Gulab Singh by Charles Hardinge,
British Library
The shawl was given as a gift, to Gulab Singh, the first Dogra Maharaja of the princely state of Jammu and Kashmir. Originally the Dogras were vassals of the Sikhs, having got the Jammu area as a grant from Ranjit Singh. After the defeat of the Sikhs in the First Anglo-Sikh War, the Treaty of Amritsar was signed in 1846, whereby the British created a new princely state and sold it to the Dogras, for the grand sum of Rs 750,000 nanak-shahi rupees. Thus began the Dogra kingdom. Naturally, the craftsmen in the area sought the patronage of Gulab Singh to ensure the sustenance of their embroidery craft. Especially because the export market for shawls was already threatened in the mid-1800's by imitation products from Europe.

Today, we associate Kashmiri shawls with elaborate and delicate embroidery. But actually, this kind of fancy embroidery on shawls was quite unknown before the 19th century. Surprised? It's true. Earlier, all shawls were woven or brocaded on hand looms. They were called 'kani' shawls.
Kani shawl from the TAPI Collection, with Kashmiri butas
But in 1803, a man called Khwaja Yusuf, on the request of an agent from Constantinople (Istanbul), produced shawls entirely with needle embroidery. These 'amli' shawls changed the very nature of the shawl trade, because they took less time, cost less, and provided a great deal of variety in story-telling. Loom-woven shawls continued to be made and valued, but amli shawls gave the trade an unprecedented boost. In 1803 there were only a handful of embroiderers in Kashmir, but by 1823, there were as many as 5000 of them. And the work they did was so good, that Europeans who encountered the work wanted to spirit away the workers!
Amli shawl from, see this link for larger pic
In 1822, William Moorcroft, an employee of the East India Company who came to the area for trade wrote to the British Resident at Delhi and suggested that "Amongst the many thousands of individuals employed in the Shawl trade, in Kashmeer, it would probably be no difficult task to induce two or three families in a noiseless way to leave that country (for England) …." After all, he said, Louis XV of France had "procured Workmen in Muslin from India"; even though, he added, "through the negligence of his Ministers many of them perished through want". Fortunately these transplantation schemes came to naught.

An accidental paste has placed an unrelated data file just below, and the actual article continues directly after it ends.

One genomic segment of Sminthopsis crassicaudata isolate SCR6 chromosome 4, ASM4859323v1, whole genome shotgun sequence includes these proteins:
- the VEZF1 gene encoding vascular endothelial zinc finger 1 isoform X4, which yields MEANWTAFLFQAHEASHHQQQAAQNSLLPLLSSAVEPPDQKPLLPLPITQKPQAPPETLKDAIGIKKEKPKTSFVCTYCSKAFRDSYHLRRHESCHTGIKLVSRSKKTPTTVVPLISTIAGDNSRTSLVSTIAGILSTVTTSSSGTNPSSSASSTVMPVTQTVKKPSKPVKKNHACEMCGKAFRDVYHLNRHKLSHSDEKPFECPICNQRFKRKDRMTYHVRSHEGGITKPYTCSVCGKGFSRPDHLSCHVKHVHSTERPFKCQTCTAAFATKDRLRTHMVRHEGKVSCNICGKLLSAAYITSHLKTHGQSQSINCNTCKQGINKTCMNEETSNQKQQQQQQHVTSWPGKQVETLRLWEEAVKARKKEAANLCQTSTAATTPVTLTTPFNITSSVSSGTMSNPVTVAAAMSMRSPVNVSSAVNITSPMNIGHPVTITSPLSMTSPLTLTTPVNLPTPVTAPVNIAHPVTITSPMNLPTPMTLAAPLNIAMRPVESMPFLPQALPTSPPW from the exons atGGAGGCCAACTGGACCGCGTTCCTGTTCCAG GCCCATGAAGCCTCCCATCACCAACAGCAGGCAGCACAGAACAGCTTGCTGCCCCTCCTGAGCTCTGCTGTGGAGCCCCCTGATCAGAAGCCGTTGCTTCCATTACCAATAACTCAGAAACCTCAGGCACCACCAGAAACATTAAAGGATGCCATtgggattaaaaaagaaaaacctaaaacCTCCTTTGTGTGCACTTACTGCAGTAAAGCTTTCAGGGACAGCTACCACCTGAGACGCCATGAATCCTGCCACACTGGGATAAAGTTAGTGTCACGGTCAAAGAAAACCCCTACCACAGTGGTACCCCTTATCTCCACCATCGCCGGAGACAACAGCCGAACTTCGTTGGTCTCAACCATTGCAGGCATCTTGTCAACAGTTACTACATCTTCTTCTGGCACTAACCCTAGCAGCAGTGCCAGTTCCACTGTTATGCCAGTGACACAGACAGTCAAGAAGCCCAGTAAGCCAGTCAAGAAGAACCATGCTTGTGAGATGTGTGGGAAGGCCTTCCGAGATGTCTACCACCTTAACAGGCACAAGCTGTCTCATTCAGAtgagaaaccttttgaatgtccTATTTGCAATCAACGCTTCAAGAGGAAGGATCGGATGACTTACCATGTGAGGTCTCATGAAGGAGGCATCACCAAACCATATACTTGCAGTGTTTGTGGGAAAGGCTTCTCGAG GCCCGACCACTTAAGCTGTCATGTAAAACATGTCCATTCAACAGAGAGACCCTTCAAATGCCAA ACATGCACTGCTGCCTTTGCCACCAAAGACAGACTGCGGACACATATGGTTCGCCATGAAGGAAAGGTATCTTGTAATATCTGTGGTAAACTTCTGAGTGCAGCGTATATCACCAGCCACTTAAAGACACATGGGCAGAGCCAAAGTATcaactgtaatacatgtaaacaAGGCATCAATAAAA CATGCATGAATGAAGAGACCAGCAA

Empress Josephine, portrait by Jean-Antoine Gros, 1808
All through the early 1800's, the demand for Kashmir shawls grew, especially in France. In the French court, the Empress Josephine draped herself in colourful shawls, and the buta motif of Kashmir began to appear in royal clothing as an elongated paisley.

Soon, local versions of the shawls began to be manufactured. Factories in Paisley, Norwich, Edinburgh and Lyon began to imitate Indian shawls. In fact, in 1842, the town of Paisley exported 1 million pounds worth of shawls! 

It was the Franco-Prussian war of 1870 which finally struck a body-blow to the Kashmiri shawl industry, because it caused a sharp fall in the demand in France for authentic Kashmiri shawls. Eventually, there was large scale unemployment in the shawl industry of Kashmir, and by the beginning of the 20th century, shawl making had become a small handicraft industry instead of a major revenue earner for Kashmir. 

Even today, embroidered Kashmiri shawls are a very small handicraft industry, patronised mainly by discerning traders for the export market. The extremely fine, high quality work of the past, both kani and amli, is increasingly difficult to find.

Thursday, June 9, 2016

Panj Sarovar Yatra - Journey to The Five Sacred Tanks of Amritsar

- by Deepa Krishnan

At the heart of Amritsar is the most sacred tank of the Sikh faith; the Amrit Sarovar. This is the tank from which the city of Amritsar gets its name. In the centre of the sacred water tank is the golden temple.

The tank was excavated in the late 16th century / early 17th century, on land that was already considered to be sacred. The work was done by devotees.

Before the large tank was excavated, the site was a low-lying area with a small pond, surrounded by a large number of shady trees. Guru Ram Das, the fourth guru of Sikhs, had been searching for a place to establish a new Sikh centre. Although Guru Ram Das began the construction of the tank and temple on this land, it was completed by his son, Guru Arjan.

There are many legends about the land on which the Amrit Sarovar has been excavated.